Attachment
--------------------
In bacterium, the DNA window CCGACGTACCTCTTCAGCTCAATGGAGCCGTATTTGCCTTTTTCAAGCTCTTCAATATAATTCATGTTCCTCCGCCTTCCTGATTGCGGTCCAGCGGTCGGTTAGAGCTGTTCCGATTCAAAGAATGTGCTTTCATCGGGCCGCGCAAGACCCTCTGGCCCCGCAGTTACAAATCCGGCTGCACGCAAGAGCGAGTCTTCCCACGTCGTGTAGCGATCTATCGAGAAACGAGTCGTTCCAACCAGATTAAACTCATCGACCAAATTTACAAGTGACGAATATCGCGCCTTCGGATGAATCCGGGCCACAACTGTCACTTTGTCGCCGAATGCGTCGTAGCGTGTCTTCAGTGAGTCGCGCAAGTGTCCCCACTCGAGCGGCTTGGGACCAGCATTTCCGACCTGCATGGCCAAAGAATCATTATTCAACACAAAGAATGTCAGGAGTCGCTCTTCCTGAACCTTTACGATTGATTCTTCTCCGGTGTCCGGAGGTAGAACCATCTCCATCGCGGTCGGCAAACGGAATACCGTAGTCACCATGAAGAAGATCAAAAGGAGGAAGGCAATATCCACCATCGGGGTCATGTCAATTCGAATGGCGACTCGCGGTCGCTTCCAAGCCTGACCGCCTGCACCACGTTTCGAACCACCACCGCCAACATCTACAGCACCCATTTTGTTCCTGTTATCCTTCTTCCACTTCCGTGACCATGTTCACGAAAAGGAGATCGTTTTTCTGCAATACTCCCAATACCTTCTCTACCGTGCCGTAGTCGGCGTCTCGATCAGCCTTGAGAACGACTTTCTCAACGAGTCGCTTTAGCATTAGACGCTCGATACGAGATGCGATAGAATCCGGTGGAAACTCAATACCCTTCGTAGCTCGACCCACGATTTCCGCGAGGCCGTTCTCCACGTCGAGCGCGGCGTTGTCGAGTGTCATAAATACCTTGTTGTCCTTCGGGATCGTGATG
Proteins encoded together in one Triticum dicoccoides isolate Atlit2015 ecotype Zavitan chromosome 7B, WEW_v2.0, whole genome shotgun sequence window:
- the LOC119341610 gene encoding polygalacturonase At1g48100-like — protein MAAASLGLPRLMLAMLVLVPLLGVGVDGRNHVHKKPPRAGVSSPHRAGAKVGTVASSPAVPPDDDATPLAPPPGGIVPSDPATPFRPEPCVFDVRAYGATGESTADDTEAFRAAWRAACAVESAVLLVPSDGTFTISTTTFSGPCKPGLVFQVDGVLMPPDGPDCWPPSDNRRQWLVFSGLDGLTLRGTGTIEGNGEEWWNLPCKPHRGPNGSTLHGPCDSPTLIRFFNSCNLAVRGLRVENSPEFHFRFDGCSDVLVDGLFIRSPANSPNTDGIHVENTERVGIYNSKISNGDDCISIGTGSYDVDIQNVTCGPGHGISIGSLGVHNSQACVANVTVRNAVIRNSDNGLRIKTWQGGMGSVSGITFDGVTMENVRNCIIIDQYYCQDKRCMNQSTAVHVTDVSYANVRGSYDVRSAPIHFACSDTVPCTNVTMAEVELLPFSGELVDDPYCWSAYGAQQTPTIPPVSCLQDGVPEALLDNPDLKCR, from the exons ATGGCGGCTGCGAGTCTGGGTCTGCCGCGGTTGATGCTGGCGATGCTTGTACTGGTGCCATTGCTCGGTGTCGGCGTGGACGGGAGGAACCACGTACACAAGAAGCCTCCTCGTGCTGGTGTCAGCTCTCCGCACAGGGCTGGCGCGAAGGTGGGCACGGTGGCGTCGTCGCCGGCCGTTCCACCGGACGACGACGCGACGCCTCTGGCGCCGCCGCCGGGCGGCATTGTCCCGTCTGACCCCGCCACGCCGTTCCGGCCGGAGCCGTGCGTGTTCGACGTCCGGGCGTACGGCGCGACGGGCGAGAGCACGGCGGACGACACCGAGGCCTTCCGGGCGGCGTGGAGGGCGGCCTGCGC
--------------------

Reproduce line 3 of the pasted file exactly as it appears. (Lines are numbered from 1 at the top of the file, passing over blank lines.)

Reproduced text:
- the LOC119341610 gene encoding polygalacturonase At1g48100-like — protein MAAASLGLPRLMLAMLVLVPLLGVGVDGRNHVHKKPPRAGVSSPHRAGAKVGTVASSPAVPPDDDATPLAPPPGGIVPSDPATPFRPEPCVFDVRAYGATGESTADDTEAFRAAWRAACAVESAVLLVPSDGTFTISTTTFSGPCKPGLVFQVDGVLMPPDGPDCWPPSDNRRQWLVFSGLDGLTLRGTGTIEGNGEEWWNLPCKPHRGPNGSTLHGPCDSPTLIRFFNSCNLAVRGLRVENSPEFHFRFDGCSDVLVDGLFIRSPANSPNTDGIHVENTERVGIYNSKISNGDDCISIGTGSYDVDIQNVTCGPGHGISIGSLGVHNSQACVANVTVRNAVIRNSDNGLRIKTWQGGMGSVSGITFDGVTMENVRNCIIIDQYYCQDKRCMNQSTAVHVTDVSYANVRGSYDVRSAPIHFACSDTVPCTNVTMAEVELLPFSGELVDDPYCWSAYGAQQTPTIPPVSCLQDGVPEALLDNPDLKCR, from the exons ATGGCGGCTGCGAGTCTGGGTCTGCCGCGGTTGATGCTGGCGATGCTTGTACTGGTGCCATTGCTCGGTGTCGGCGTGGACGGGAGGAACCACGTACACAAGAAGCCTCCTCGTGCTGGTGTCAGCTCTCCGCACAGGGCTGGCGCGAAGGTGGGCACGGTGGCGTCGTCGCCGGCCGTTCCACCGGACGACGACGCGACGCCTCTGGCGCCGCCGCCGGGCGGCATTGTCCCGTCTGACCCCGCCACGCCGTTCCGGCCGGAGCCGTGCGTGTTCGACGTCCGGGCGTACGGCGCGACGGGCGAGAGCACGGCGGACGACACCGAGGCCTTCCGGGCGGCGTGGAGGGCGGCCTGCGC